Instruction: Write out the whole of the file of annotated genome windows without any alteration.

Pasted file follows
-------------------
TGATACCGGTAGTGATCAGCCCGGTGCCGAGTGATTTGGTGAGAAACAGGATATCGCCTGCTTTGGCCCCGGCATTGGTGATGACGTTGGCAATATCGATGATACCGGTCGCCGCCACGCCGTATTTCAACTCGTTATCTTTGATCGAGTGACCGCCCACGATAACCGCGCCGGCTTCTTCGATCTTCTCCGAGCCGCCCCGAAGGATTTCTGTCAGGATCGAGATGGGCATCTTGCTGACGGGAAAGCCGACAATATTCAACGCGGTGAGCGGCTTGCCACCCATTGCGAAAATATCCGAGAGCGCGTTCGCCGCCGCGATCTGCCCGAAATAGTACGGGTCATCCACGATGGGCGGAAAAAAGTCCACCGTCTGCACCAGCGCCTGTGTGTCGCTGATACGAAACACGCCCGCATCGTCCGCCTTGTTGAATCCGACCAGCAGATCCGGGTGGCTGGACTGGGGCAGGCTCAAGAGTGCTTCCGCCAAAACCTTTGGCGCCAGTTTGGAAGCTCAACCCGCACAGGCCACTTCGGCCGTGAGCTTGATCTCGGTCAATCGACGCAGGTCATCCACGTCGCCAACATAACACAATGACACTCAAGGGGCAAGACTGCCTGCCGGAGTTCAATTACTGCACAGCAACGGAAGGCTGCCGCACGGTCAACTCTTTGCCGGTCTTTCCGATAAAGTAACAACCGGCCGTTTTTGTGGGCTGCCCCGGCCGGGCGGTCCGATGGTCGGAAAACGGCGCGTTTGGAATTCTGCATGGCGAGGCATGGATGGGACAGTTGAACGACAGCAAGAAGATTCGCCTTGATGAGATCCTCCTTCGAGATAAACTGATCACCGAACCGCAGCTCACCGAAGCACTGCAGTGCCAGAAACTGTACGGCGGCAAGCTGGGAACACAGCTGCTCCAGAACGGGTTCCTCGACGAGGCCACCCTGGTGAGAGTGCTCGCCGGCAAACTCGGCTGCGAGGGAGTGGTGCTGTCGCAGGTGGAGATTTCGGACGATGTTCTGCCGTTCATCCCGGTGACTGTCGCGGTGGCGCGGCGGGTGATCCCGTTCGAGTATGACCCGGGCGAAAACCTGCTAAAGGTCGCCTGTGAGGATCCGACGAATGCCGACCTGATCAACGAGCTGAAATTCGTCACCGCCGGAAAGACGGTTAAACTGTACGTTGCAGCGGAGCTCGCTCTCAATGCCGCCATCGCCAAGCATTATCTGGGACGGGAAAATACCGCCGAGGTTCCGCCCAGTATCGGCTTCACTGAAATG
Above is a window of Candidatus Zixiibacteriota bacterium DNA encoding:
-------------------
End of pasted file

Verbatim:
TGATACCGGTAGTGATCAGCCCGGTGCCGAGTGATTTGGTGAGAAACAGGATATCGCCTGCTTTGGCCCCGGCATTGGTGATGACGTTGGCAATATCGATGATACCGGTCGCCGCCACGCCGTATTTCAACTCGTTATCTTTGATCGAGTGACCGCCCACGATAACCGCGCCGGCTTCTTCGATCTTCTCCGAGCCGCCCCGAAGGATTTCTGTCAGGATCGAGATGGGCATCTTGCTGACGGGAAAGCCGACAATATTCAACGCGGTGAGCGGCTTGCCACCCATTGCGAAAATATCCGAGAGCGCGTTCGCCGCCGCGATCTGCCCGAAATAGTACGGGTCATCCACGATGGGCGGAAAAAAGTCCACCGTCTGCACCAGCGCCTGTGTGTCGCTGATACGAAACACGCCCGCATCGTCCGCCTTGTTGAATCCGACCAGCAGATCCGGGTGGCTGGACTGGGGCAGGCTCAAGAGTGCTTCCGCCAAAACCTTTGGCGCCAGTTTGGAAGCTCAACCCGCACAGGCCACTTCGGCCGTGAGCTTGATCTCGGTCAATCGACGCAGGTCATCCACGTCGCCAACATAACACAATGACACTCAAGGGGCAAGACTGCCTGCCGGAGTTCAATTACTGCACAGCAACGGAAGGCTGCCGCACGGTCAACTCTTTGCCGGTCTTTCCGATAAAGTAACAACCGGCCGTTTTTGTGGGCTGCCCCGGCCGGGCGGTCCGATGGTCGGAAAACGGCGCGTTTGGAATTCTGCATGGCGAGGCATGGATGGGACAGTTGAACGACAGCAAGAAGATTCGCCTTGATGAGATCCTCCTTCGAGATAAACTGATCACCGAACCGCAGCTCACCGAAGCACTGCAGTGCCAGAAACTGTACGGCGGCAAGCTGGGAACACAGCTGCTCCAGAACGGGTTCCTCGACGAGGCCACCCTGGTGAGAGTGCTCGCCGGCAAACTCGGCTGCGAGGGAGTGGTGCTGTCGCAGGTGGAGATTTCGGACGATGTTCTGCCGTTCATCCCGGTGACTGTCGCGGTGGCGCGGCGGGTGATCCCGTTCGAGTATGACCCGGGCGAAAACCTGCTAAAGGTCGCCTGTGAGGATCCGACGAATGCCGACCTGATCAACGAGCTGAAATTCGTCACCGCCGGAAAGACGGTTAAACTGTACGTTGCAGCGGAGCTCGCTCTCAATGCCGCCATCGCCAAGCATTATCTGGGACGGGAAAATACCGCCGAGGTTCCGCCCAGTATCGGCTTCACTGAAATG
Above is a window of Candidatus Zixiibacteriota bacterium DNA encoding: